alec black digital illustrator


Creative Director: Siggy Soriano Creative Assistant: Victoria Cornejo Photographer: Siggy Soriano Models: Cecilia Dondorful-Amos, Jake Gale, Daniela Eva Sweet-Coll

an interview with siggy soriano What inspired the project that you're doing for this issue of Fray? I guess what inspired me was I've seen a lot of thermal handprint fashion, on clothes and stuff. So I was like, this is cool and kind of recess through children’s curiosity, that was kind of my inspiration. Totally. Recess, which is super evocative, like childhood pretend, play and the soldier. For you, how would you say fashion ties in or relates to this theme? I guess the way you express. You can have a bunch of colors and that's kind of playful. Um, but you can also dress down as well or dress up.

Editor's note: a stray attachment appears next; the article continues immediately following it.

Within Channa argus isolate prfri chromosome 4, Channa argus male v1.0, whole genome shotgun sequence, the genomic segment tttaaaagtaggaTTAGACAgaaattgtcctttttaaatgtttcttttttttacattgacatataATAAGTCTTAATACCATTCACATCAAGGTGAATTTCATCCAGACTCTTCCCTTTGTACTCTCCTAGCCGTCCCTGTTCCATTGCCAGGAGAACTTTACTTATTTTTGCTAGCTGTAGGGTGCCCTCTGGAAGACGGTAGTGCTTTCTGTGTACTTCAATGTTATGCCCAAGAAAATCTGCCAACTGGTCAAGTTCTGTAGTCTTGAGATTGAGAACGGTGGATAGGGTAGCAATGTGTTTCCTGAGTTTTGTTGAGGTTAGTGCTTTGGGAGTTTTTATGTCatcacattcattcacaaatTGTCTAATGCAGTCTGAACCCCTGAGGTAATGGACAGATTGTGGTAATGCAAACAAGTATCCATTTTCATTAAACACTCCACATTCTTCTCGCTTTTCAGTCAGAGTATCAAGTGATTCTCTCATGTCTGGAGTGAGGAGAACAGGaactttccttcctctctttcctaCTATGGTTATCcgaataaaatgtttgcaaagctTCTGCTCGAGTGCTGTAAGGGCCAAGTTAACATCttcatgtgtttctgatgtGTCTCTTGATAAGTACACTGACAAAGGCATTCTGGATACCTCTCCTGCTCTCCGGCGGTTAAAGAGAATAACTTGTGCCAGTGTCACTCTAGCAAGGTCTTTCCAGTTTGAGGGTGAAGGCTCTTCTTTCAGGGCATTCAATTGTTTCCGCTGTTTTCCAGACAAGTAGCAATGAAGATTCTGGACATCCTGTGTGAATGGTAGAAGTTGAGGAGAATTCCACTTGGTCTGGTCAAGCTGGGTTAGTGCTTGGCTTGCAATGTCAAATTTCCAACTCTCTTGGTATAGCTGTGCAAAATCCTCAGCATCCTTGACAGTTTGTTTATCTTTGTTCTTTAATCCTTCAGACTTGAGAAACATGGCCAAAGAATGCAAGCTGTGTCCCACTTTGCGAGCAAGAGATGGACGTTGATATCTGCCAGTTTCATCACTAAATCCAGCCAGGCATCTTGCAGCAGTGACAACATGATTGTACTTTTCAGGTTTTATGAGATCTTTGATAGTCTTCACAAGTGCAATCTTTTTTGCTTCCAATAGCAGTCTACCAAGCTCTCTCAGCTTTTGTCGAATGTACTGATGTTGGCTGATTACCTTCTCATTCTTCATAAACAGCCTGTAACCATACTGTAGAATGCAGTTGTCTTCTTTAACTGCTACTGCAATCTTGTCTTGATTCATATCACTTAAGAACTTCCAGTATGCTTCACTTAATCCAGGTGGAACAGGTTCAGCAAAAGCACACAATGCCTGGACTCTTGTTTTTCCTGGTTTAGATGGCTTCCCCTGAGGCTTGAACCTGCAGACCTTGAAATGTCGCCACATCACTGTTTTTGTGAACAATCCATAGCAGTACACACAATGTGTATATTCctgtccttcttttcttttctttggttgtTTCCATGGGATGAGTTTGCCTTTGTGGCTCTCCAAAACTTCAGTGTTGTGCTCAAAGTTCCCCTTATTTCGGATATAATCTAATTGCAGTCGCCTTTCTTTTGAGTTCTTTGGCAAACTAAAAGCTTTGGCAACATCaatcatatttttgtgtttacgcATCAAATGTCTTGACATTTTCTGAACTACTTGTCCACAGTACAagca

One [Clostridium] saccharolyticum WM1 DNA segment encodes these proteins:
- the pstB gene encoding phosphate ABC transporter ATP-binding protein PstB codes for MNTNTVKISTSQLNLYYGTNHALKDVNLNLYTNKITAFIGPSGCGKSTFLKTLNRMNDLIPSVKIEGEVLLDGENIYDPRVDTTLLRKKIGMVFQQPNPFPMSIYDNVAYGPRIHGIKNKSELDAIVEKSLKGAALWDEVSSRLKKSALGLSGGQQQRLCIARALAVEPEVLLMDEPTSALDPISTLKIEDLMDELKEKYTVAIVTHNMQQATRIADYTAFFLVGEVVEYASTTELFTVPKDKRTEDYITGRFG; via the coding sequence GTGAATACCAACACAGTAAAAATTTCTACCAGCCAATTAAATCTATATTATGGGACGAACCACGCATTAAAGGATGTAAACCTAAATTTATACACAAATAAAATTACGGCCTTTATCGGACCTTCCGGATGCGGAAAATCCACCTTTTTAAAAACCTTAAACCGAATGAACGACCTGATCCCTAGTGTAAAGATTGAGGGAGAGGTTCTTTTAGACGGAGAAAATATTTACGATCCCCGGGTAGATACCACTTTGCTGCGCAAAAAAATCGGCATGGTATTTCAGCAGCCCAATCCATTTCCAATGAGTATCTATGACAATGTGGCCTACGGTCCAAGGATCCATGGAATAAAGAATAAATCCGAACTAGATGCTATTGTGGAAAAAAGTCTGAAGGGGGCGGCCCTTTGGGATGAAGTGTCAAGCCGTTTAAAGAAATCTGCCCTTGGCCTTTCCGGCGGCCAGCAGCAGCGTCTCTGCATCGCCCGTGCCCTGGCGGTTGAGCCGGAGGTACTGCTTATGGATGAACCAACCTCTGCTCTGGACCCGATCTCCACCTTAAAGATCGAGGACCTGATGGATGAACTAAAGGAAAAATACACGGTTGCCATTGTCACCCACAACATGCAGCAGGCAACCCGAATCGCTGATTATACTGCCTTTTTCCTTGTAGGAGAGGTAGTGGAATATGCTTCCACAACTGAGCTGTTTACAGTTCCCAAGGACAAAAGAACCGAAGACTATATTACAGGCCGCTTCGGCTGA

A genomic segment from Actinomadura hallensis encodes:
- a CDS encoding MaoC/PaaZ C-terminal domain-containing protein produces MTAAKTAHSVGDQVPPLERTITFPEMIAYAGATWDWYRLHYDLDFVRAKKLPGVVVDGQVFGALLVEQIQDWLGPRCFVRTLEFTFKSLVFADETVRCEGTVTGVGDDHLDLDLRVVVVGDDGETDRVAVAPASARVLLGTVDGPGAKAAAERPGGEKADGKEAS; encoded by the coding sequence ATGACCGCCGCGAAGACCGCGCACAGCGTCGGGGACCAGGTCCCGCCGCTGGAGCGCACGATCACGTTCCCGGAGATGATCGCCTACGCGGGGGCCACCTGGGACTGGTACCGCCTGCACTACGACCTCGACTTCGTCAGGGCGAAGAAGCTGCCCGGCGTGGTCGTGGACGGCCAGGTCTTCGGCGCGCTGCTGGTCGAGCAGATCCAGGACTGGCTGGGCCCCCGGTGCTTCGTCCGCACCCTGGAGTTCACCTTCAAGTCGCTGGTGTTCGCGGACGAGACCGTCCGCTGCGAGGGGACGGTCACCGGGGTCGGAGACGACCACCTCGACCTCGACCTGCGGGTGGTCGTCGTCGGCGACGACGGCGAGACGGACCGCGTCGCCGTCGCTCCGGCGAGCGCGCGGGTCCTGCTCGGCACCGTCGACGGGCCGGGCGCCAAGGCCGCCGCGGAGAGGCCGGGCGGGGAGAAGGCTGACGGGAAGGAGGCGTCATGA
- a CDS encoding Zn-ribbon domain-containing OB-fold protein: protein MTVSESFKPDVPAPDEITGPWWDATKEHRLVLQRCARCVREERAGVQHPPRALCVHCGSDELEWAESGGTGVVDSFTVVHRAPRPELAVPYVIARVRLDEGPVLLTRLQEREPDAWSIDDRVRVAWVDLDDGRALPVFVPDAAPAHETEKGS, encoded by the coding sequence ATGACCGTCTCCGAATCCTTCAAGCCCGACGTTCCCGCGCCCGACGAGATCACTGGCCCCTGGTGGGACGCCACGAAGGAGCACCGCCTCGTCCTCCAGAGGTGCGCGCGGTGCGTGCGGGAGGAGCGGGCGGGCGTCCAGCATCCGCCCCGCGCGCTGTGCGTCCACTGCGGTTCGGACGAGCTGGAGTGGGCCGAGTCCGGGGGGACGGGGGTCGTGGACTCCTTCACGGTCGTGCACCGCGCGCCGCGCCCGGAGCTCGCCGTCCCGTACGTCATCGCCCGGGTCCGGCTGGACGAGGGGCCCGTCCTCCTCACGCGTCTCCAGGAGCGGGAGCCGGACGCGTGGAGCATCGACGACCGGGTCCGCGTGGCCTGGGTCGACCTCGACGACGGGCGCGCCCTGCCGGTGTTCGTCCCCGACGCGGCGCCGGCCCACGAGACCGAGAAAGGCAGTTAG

The creativity that allows you to have is childlike in a way. Yeah. Like real creative direction, like how you grew up as a child and how that influences you. How would you say you play with fashion? Like the different modes of dress? I definitely like to play around with different silhouettes and things that really don't look good together but then make it work. Yeah, cause traditionally I feel like some colors don't match and some patterns don't match. I feel like it's important to be able to match them with your own personal style. Totally. Like, just because it's traditionally not something that goes together doesn't mean that that's a rule. Does your project evoke any sort of nostalgia specifically? Yeah, I think the colors for sure, then also the handprints for actions. There's a hand on the shoulder, on the waist. So it was like they're dancing and I have one that's like a sweatshirt as if it's like hugging. I think those are very nostalgic for me. If you had to put your project to a song or something that reflects it, do you have any idea of what song you would choose? Maybe Remi Wolf, she's very playful in the way she dresses. Like there's so many different sounds going on. I think it's very evocative of childhood. And finally, how did the making process for the clothing go? I just took a bunch of my clothes that I already had. They were all black and then I just painted hand prints on it and it looks really good.